Lincoln’s death subject of National Geographic’s first scripted special
The assassination of Abraham Lincoln on the evening of April 14, 1865, remains a defining event in American history. Every schoolkid knows that Lincoln was shot at Ford’s Theater by John Wilkes Booth. Many know that the play the Lincolns were watching was called “Our American Cousin.”
It’s safe to say that few events in our history have been as thoroughly researched as the assassination of the nation’s 16th president. In other words, nothing new is revealed in the National Geographic Channel’s first scripted special, “Killing Lincoln,” airing Sunday night.
But that doesn’t mean the decently-written and adequately performed docudrama is unwelcome. Narrated by Tom Hanks and adapted by Erik Jendresen from the book by newsman Bill O’Reilly, the film details the events leading up to that night in April, as well as the aftermath during which the government launched an extensive manhunt for Booth and his co-conspirators, leading to Booth’s death 12 days after the shooting and the execution of several who aided his escape.
Billy Campbell plays Lincoln, with Jesse Johnson portraying Booth. Both actors stick to the script, not only the script for the show but the more important historical script. Campbell’s Lincoln is convincing, but somehow doesn’t quite replicate the war-weary, drained image conveyed in the last photographs of Lincoln. Booth, a member of one of the nation’s great theatrical families, never seems to be offstage. The theatricality of Johnson’s line delivery leaves us wanting to know more about the man beneath the declamations.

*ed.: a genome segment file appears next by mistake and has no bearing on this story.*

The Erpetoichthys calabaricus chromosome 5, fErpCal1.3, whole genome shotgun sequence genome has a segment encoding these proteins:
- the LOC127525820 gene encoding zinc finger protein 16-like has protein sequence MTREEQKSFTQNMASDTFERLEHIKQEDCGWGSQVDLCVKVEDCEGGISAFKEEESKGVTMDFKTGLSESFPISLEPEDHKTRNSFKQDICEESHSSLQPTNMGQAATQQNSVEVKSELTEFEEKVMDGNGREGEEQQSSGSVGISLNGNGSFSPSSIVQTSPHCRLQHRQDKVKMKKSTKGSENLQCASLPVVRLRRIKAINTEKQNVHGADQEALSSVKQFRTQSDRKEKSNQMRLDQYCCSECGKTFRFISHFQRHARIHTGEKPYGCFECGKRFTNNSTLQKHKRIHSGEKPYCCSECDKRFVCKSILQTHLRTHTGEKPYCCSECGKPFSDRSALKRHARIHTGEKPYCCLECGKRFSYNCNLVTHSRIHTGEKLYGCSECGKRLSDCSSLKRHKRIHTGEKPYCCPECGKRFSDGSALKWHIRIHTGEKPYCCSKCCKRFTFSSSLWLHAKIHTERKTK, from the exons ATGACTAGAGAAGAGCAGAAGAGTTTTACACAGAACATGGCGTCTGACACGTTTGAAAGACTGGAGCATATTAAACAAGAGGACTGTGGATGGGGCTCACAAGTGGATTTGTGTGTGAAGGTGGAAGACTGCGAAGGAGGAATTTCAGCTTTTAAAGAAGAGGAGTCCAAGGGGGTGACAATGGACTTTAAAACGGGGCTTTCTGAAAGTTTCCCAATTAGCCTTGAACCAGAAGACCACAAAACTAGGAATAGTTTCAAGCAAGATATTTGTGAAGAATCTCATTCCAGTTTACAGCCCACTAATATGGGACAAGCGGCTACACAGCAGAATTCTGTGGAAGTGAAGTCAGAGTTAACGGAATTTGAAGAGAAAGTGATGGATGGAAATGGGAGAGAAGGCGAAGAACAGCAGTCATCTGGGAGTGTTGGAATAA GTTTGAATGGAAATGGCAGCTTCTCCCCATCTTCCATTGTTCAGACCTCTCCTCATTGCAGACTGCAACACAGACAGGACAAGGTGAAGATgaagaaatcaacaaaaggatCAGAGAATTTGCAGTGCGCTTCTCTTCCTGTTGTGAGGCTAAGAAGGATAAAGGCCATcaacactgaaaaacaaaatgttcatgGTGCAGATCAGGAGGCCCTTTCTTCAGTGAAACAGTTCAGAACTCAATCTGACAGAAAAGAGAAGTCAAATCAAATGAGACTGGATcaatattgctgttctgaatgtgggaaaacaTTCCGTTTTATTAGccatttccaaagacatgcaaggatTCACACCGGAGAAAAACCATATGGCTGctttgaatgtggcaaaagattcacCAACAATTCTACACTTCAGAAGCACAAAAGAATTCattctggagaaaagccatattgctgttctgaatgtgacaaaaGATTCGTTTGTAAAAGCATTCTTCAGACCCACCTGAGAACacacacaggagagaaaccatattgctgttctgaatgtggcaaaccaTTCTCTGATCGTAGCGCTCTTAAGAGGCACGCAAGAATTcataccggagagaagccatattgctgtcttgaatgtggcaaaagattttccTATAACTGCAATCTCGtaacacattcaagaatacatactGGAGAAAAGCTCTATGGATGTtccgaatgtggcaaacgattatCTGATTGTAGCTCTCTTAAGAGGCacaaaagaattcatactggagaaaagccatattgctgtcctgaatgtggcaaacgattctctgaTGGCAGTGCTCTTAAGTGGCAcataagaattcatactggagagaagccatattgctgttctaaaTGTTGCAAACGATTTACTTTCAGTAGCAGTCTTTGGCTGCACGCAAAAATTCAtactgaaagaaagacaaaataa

Any depiction of a historical event, especially a tragic one, may prompt us to consider how things might have turned out differently. And so it is with “Killing Lincoln.” What if Booth, who can be seen on the steps of the Capitol during Lincoln’s second inauguration in an ancient photograph, had chosen that occasion to try to kill the president? What if Booth hadn’t stopped in at Ford’s Theater on the day of the assassination to learn that the president would attend “Our American Cousin” that night, instead of following through with previously announced plans to see a play about Aladdin’s magic lamp at Grover’s Theater?
And as for the off-quoted – and perhaps misquoted – pronouncement by Secretary of War Edwin M. Stanton after Lincoln drew his last breath, if only stenographer James Tanner’s pencil not broken at that precise moment, we would know for certain whether Stanton said, “Now he belongs to the ages” or, as some reported, “Now he belongs to the angels.”
“Killing Lincoln” is yet another reminder that history is made up of events both monumental and petty, of complex intentions and unforeseen circumstances, and that their occurrence can never be undone, but is often subject to interpretation and misunderstanding.